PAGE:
Mike and Mary and I went to church (all the ladies got a pot of geraniums) and Pastor had a wonderful sermon taken from Samuel about hope; it was very thought provoking and inspirational. Even though the lights were off (electric was out for three or four hours Sunday all over this end of the county – it was very low light [remember it was raining and cloudy] and very peaceful in church); however, the sermon was so interesting that I didn’t see anybody start to ‘nod’ off (I am sure Pastor Bobby appreciated that.)
The Kentucky branch of the family called Sunday evening and everyone is doing okay down there; Donna is continuing to heal from her accident and the kids are all okay. Frank is still working on the ‘ground’ cranes; he will take his ‘apprenticeship’ on the high (on top of skyscrapers) cranes later this year.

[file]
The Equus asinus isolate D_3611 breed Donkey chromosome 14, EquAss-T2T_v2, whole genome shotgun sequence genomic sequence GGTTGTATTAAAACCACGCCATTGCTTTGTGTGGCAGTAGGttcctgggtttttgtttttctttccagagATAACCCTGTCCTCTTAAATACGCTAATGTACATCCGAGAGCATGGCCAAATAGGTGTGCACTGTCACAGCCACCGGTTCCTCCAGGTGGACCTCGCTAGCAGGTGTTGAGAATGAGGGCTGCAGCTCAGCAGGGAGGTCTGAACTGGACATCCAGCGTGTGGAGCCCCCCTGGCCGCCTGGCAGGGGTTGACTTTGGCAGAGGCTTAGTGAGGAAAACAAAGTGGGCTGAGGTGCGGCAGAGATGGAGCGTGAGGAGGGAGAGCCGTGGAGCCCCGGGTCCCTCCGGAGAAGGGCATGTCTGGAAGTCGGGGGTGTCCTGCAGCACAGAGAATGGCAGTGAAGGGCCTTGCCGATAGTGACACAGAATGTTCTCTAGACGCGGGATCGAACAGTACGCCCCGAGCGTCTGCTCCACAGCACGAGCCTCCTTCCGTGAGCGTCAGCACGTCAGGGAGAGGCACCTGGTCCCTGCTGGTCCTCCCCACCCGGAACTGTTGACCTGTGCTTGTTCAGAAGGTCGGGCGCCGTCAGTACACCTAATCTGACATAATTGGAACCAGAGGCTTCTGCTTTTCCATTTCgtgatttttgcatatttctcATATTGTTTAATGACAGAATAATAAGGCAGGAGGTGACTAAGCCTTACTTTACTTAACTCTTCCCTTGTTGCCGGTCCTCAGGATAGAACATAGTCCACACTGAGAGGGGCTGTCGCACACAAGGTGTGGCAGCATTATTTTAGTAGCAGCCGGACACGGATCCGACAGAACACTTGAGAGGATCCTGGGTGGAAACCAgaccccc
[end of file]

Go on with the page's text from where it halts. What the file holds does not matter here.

No Bridge game last week because several of the girls were out of town for various reasons, no Bridge this week either. Rita is out of town, Carolyn has doctor’s appointments, Ana has business appointments, I fell on the stairs (I am okay, but moving very slowly and sporting some ‘new’ colors), and that doesn’t leave enough players to have a game.
Spanish Friday was fun as usual; Jean Sandidge made the comment that the ‘junior (beginner’s) Spanish class’ was a lot different than the ‘senior class’; the ‘junior’ class is all business and the ‘senior’ class is a lot more social.
Let us kindly remember that ‘socialization’ (along with exercise and learning a foreign language or musical instrument) is one of the top recommendations of the government for keeping ‘seniors’ healthy, mentally alert, and out of nursing homes – see how great we are doing.